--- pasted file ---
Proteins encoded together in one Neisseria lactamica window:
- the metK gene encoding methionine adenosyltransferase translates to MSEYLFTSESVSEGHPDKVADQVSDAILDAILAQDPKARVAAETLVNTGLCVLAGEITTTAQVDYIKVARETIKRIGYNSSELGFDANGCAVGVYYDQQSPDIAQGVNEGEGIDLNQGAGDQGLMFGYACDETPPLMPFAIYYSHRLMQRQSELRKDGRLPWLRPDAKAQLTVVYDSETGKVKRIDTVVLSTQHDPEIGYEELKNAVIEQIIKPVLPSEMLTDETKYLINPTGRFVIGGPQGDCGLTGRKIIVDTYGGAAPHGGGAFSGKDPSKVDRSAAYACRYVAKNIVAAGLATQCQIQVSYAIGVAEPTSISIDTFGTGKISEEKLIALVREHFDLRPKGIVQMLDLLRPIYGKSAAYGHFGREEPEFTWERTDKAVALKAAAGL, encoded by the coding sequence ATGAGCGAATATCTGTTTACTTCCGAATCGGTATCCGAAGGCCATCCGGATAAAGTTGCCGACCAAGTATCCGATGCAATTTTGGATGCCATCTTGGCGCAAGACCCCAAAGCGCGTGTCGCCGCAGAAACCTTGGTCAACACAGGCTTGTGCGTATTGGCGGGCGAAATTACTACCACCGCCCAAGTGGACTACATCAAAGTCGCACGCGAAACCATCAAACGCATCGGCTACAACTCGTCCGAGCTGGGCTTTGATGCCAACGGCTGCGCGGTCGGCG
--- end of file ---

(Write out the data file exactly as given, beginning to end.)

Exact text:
Proteins encoded together in one Neisseria lactamica window:
- the metK gene encoding methionine adenosyltransferase translates to MSEYLFTSESVSEGHPDKVADQVSDAILDAILAQDPKARVAAETLVNTGLCVLAGEITTTAQVDYIKVARETIKRIGYNSSELGFDANGCAVGVYYDQQSPDIAQGVNEGEGIDLNQGAGDQGLMFGYACDETPPLMPFAIYYSHRLMQRQSELRKDGRLPWLRPDAKAQLTVVYDSETGKVKRIDTVVLSTQHDPEIGYEELKNAVIEQIIKPVLPSEMLTDETKYLINPTGRFVIGGPQGDCGLTGRKIIVDTYGGAAPHGGGAFSGKDPSKVDRSAAYACRYVAKNIVAAGLATQCQIQVSYAIGVAEPTSISIDTFGTGKISEEKLIALVREHFDLRPKGIVQMLDLLRPIYGKSAAYGHFGREEPEFTWERTDKAVALKAAAGL, encoded by the coding sequence ATGAGCGAATATCTGTTTACTTCCGAATCGGTATCCGAAGGCCATCCGGATAAAGTTGCCGACCAAGTATCCGATGCAATTTTGGATGCCATCTTGGCGCAAGACCCCAAAGCGCGTGTCGCCGCAGAAACCTTGGTCAACACAGGCTTGTGCGTATTGGCGGGCGAAATTACTACCACCGCCCAAGTGGACTACATCAAAGTCGCACGCGAAACCATCAAACGCATCGGCTACAACTCGTCCGAGCTGGGCTTTGATGCCAACGGCTGCGCGGTCGGCG